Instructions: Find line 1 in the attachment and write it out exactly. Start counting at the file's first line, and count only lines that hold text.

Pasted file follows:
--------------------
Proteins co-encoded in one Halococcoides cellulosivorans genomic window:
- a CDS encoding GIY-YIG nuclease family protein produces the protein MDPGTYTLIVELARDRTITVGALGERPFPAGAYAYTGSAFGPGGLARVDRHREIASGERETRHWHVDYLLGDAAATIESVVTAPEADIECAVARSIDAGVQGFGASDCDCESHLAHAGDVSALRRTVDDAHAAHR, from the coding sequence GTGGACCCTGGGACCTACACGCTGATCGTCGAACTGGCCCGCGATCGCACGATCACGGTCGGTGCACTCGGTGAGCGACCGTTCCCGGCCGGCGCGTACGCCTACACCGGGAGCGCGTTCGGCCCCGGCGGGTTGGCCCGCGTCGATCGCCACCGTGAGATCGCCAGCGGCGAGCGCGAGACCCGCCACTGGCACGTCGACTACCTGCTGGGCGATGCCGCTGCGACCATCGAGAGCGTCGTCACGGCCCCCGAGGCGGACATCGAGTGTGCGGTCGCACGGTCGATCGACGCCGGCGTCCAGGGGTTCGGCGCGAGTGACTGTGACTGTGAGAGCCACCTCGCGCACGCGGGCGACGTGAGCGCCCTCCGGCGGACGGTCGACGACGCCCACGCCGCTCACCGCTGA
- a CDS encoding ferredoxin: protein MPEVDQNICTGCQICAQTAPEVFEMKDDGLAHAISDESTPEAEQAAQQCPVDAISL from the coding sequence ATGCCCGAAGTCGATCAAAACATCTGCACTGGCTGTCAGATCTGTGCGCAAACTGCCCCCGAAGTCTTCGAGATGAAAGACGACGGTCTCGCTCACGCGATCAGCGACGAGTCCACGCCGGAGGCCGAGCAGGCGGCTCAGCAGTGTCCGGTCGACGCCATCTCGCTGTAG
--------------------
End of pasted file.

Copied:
Proteins co-encoded in one Halococcoides cellulosivorans genomic window: